There are over 400 U.S. federal agencies and departments providing a range of services with varying objectives. The government has agencies dedicated to security, international affairs, labor, health, environment, and too many more to list in a short blog.

Not only is there a slew of varying agencies, but the roles each agency needs in order to function is plentiful as well. For example, the Department of Transportation is not just staffed with subject matter experts. The agency (along with every agency) needs marketing experts to assist with communication targeting, human resource professionals to provide important benefits to employees, and accountants to make sure the budget is tracked and balanced.

With so many varying agencies and the multiple roles each one needs to operate, we are left with a difficult question: “How do I identify the right agency for me?” It’s a great question because it’s an important question! That is why we wanted to highlight some key advice below to help narrow down your search:


1. There is more to an agency than its name
Let’s say you love work revolved around recruitment marketing. At first glance, the
Department of Labor may seem to be the perfect fit for you. However, when looking at
this federal agency, you’ll see they are focused on worker safety, standards for wages and
hours, unemployment and reemployment services, and labor statistics. If you are a data
geek like me and passionate about improving worker conditions, then this agency may be
a great fit.

However, if your experience is in recruitment marketing and you are passionate about the
health affects for what Americans consume, you may want to look at the Food and Drug
Administration – they might have openings in their HR department to help market
themselves to potential candidates. That already sounds like a more relevant fit! This is a
perfect segue to our next piece of advice . . .

2. Find an agency that appeals to your interests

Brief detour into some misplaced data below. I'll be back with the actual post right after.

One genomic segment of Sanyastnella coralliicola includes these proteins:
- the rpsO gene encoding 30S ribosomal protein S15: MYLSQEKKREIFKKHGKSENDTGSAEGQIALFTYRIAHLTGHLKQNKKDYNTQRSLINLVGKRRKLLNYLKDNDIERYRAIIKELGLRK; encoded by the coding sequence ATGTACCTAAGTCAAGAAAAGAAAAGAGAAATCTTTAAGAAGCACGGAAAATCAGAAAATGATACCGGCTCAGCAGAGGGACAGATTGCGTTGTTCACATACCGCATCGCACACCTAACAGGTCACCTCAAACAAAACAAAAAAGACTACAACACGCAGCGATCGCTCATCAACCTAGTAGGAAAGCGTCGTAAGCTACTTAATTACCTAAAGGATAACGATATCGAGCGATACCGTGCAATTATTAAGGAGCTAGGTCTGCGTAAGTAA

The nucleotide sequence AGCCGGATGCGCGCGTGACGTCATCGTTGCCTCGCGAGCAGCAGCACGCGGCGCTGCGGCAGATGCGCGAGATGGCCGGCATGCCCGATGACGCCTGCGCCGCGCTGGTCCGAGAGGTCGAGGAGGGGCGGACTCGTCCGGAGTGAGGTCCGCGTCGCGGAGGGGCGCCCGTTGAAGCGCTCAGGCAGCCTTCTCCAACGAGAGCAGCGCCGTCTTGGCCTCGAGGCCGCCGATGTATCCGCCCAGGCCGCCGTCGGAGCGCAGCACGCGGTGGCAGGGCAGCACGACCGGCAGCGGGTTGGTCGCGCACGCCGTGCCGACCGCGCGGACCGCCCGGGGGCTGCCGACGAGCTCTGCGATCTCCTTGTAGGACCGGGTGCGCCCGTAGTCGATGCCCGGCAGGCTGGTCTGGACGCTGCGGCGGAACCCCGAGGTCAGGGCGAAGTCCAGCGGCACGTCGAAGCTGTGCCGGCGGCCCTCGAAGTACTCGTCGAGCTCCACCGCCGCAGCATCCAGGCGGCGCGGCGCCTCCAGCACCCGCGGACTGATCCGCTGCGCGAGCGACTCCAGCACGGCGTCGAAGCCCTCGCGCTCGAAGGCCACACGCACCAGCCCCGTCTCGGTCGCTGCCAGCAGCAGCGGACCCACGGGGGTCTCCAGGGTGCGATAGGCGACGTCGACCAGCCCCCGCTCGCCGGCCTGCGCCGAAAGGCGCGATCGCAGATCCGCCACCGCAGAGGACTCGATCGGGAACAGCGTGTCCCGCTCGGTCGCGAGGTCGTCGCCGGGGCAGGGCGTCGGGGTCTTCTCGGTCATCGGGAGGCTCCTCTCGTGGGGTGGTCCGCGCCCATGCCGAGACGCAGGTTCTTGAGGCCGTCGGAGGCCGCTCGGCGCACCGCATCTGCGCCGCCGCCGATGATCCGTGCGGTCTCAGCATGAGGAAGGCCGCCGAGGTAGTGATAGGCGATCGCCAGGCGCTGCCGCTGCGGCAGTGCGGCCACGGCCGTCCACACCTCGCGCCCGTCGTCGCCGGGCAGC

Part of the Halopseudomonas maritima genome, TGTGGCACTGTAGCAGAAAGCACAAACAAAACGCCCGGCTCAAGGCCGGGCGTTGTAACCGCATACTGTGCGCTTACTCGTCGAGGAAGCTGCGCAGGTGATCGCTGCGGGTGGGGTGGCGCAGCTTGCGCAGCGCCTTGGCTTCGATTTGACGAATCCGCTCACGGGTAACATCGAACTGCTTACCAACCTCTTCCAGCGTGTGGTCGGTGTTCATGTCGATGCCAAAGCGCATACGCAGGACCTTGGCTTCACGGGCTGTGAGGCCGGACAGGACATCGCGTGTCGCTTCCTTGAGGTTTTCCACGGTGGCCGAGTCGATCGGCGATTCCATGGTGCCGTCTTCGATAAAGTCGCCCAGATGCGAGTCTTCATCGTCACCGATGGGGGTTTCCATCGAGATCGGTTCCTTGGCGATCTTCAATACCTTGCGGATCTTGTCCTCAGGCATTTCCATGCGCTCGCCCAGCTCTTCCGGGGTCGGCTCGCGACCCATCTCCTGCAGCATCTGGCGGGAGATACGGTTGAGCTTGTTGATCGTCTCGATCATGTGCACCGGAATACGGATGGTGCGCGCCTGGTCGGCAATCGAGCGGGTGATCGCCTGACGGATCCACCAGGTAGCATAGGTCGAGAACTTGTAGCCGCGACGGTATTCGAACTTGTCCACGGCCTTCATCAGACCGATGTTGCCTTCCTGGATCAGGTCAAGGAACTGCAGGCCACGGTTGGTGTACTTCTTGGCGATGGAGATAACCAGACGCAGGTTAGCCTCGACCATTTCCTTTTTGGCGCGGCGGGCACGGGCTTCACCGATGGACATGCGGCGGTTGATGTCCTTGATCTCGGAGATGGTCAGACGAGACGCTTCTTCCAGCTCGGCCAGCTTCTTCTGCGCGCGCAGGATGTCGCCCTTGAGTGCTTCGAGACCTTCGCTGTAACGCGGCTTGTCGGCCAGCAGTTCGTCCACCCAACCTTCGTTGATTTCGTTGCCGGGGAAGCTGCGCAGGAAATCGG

Candidates will often cast a large net by applying to every opening with a job description
relevant to their skills. This is one approach to landing a federal job. It is also an
exhausting approach.

You’ll want to narrow down the search by identifying areas you are passionate about and
be ready to demonstrate that passion. An agency will hire someone with the same
skillsets as you if that candidate can better engage the hiring manger with enthusiasm for
the mission and subject matter. Chances are, if you have enthusiasm for public service,
than there is a federal agency out there that deals with an area aligned with your interests.
So how do you find an agency that appeals to your specific interests? The answer is . . .

3. Research, research, research . . .
. . . and when you are done researching, do more research. The perfect agency for you
may be one you haven’t heard of before. Here’s a fun exercise: without research, write
down all the agencies and departments you can think of on the top of your head (include
sub-agencies). Chances are, you may be more than a few shy away from 400.
Calculate how many agencies you fall short of from 400. Don’t be discouraged by that
number. The larger the difference, the better – it means your world and career prospects
just got that much bigger! Then, after the exercise, delve into research. Spend time on
Google, go to agency websites to learn about their sub-agencies, and email and call
industry experts to get their point of view. This research will help you be more strategic
in your job search.


These are all great tactics to narrow down the right agencies for you. When you find an
agency providing a service you are passionate about, the application process becomes
significantly less challenging.

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